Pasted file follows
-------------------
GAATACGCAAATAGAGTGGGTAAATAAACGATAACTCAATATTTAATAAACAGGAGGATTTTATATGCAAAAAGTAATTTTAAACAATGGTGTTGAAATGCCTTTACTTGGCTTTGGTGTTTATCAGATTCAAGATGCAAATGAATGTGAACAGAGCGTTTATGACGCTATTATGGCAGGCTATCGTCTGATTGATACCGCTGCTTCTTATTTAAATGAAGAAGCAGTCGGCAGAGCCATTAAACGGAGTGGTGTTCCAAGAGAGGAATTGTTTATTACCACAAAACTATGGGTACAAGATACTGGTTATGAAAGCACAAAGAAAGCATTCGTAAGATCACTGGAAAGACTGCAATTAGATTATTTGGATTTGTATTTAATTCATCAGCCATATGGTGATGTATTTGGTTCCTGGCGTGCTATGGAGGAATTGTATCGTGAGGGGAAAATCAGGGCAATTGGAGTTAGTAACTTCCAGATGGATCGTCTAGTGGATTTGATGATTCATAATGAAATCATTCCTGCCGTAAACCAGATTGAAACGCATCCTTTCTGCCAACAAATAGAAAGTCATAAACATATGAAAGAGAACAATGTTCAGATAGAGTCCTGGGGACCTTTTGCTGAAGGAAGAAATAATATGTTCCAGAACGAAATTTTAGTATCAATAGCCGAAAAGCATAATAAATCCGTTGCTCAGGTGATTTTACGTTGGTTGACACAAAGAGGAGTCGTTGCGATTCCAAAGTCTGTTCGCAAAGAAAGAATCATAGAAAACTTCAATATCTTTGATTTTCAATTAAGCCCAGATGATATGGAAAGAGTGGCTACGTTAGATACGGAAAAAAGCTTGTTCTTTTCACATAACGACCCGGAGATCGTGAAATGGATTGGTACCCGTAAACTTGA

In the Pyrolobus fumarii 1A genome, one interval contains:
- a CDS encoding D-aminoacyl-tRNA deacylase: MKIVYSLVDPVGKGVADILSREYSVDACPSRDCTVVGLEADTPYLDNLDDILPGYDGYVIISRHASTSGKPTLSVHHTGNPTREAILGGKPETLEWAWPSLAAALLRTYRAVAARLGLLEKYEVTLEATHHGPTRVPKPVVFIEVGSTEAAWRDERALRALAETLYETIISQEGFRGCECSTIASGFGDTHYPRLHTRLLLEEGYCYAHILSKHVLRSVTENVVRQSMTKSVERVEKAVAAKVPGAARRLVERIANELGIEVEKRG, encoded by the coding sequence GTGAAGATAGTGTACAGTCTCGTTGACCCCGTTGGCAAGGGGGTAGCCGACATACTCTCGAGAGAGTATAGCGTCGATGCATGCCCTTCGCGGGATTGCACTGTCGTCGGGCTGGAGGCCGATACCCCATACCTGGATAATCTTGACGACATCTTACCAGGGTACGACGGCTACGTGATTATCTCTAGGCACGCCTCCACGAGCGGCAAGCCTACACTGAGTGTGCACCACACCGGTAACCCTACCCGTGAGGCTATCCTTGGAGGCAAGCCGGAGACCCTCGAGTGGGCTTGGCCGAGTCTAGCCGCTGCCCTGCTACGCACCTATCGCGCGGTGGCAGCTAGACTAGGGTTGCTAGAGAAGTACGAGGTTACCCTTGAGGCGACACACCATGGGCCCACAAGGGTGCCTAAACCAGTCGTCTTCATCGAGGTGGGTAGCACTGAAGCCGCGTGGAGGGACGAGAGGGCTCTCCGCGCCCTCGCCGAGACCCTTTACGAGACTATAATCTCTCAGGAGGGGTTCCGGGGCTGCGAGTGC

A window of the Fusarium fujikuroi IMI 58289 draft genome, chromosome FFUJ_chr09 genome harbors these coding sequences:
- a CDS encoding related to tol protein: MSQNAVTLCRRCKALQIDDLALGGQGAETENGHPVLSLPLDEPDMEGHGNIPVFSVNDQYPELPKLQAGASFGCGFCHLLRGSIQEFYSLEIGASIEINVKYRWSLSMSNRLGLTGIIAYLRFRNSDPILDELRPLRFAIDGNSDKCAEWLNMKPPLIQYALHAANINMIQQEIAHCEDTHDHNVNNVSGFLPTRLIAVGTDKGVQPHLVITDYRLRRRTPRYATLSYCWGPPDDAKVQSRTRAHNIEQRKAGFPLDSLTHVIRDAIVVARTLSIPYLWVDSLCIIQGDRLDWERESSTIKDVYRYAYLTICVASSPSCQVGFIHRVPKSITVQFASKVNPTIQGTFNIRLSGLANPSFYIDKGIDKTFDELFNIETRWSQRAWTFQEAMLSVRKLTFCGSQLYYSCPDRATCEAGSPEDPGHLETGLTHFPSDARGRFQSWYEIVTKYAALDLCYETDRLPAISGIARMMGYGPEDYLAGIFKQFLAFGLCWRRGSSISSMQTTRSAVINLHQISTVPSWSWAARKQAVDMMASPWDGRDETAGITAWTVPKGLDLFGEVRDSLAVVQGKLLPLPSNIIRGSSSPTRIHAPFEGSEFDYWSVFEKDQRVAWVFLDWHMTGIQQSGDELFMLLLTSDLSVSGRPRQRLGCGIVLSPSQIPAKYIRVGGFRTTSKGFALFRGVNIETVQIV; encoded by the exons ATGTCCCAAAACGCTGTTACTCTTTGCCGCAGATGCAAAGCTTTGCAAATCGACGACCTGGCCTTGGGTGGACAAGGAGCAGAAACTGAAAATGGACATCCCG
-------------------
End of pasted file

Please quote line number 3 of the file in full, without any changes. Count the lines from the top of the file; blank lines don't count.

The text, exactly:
- a CDS encoding D-aminoacyl-tRNA deacylase: MKIVYSLVDPVGKGVADILSREYSVDACPSRDCTVVGLEADTPYLDNLDDILPGYDGYVIISRHASTSGKPTLSVHHTGNPTREAILGGKPETLEWAWPSLAAALLRTYRAVAARLGLLEKYEVTLEATHHGPTRVPKPVVFIEVGSTEAAWRDERALRALAETLYETIISQEGFRGCECSTIASGFGDTHYPRLHTRLLLEEGYCYAHILSKHVLRSVTENVVRQSMTKSVERVEKAVAAKVPGAARRLVERIANELGIEVEKRG, encoded by the coding sequence GTGAAGATAGTGTACAGTCTCGTTGACCCCGTTGGCAAGGGGGTAGCCGACATACTCTCGAGAGAGTATAGCGTCGATGCATGCCCTTCGCGGGATTGCACTGTCGTCGGGCTGGAGGCCGATACCCCATACCTGGATAATCTTGACGACATCTTACCAGGGTACGACGGCTACGTGATTATCTCTAGGCACGCCTCCACGAGCGGCAAGCCTACACTGAGTGTGCACCACACCGGTAACCCTACCCGTGAGGCTATCCTTGGAGGCAAGCCGGAGACCCTCGAGTGGGCTTGGCCGAGTCTAGCCGCTGCCCTGCTACGCACCTATCGCGCGGTGGCAGCTAGACTAGGGTTGCTAGAGAAGTACGAGGTTACCCTTGAGGCGACACACCATGGGCCCACAAGGGTGCCTAAACCAGTCGTCTTCATCGAGGTGGGTAGCACTGAAGCCGCGTGGAGGGACGAGAGGGCTCTCCGCGCCCTCGCCGAGACCCTTTACGAGACTATAATCTCTCAGGAGGGGTTCCGGGGCTGCGAGTGC